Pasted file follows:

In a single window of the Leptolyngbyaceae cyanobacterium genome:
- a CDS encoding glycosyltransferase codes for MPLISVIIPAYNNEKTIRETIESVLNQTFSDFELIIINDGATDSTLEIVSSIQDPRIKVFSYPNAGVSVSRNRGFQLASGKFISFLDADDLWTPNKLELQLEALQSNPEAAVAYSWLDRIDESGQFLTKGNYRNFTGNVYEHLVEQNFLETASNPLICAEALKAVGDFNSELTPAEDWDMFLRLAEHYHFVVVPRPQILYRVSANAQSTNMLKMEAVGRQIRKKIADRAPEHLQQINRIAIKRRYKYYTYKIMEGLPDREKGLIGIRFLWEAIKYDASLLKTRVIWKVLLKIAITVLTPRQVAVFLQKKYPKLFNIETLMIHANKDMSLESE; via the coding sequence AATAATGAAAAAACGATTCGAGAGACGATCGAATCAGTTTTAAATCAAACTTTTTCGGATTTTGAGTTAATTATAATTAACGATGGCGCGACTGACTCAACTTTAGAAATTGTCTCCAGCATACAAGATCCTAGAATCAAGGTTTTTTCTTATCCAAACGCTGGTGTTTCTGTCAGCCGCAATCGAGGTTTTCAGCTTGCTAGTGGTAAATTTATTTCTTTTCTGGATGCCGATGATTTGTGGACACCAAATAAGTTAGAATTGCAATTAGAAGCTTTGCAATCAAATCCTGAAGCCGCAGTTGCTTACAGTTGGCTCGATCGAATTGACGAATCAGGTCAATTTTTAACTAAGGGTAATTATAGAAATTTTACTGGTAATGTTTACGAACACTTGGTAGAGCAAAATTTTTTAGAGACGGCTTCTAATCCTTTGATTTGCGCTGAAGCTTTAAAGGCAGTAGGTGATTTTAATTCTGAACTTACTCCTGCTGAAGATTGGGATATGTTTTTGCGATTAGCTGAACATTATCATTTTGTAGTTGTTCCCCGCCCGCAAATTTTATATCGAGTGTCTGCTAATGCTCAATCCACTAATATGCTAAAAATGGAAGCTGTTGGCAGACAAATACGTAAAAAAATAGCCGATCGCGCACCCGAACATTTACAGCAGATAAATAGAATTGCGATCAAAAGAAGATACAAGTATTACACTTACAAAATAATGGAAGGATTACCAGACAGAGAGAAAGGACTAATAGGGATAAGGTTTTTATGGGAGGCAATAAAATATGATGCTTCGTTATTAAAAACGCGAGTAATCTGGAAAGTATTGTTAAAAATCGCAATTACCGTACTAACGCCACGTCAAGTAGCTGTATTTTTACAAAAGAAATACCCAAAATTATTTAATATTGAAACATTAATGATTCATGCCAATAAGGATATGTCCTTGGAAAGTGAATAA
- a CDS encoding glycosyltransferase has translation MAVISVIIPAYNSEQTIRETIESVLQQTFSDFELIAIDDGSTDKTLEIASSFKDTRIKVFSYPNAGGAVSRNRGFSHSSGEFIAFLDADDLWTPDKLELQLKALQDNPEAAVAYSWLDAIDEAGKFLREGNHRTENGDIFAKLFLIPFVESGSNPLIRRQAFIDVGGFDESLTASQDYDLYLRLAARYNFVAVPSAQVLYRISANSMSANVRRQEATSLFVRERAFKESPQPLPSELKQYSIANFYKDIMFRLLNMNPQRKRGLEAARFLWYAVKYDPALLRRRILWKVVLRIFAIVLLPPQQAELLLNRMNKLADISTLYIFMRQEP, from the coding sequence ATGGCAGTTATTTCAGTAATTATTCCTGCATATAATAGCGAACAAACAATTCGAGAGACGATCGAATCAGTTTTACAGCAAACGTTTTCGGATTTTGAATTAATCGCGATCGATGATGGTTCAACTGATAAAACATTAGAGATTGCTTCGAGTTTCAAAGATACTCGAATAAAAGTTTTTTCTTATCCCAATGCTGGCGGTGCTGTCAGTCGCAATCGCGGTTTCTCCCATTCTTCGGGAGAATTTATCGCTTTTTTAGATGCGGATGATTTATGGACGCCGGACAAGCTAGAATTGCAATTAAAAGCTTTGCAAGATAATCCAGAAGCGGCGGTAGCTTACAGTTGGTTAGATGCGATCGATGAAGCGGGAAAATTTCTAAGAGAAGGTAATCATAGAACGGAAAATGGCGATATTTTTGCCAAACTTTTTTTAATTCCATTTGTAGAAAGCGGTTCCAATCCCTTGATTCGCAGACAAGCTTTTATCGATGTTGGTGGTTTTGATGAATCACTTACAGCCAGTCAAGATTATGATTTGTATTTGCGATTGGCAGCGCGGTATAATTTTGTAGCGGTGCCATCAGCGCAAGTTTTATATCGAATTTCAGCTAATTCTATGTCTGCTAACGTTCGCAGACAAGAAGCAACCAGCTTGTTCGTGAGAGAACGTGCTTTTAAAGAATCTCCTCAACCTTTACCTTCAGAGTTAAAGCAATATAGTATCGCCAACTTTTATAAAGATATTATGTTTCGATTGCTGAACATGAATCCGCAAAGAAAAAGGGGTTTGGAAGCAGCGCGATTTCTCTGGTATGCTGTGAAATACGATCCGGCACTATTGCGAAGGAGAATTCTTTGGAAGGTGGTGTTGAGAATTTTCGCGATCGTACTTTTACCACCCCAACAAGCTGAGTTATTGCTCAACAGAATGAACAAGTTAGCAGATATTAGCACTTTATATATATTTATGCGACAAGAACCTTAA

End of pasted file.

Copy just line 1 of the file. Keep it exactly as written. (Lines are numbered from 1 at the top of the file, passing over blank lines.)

In a single window of the Leptolyngbyaceae cyanobacterium genome: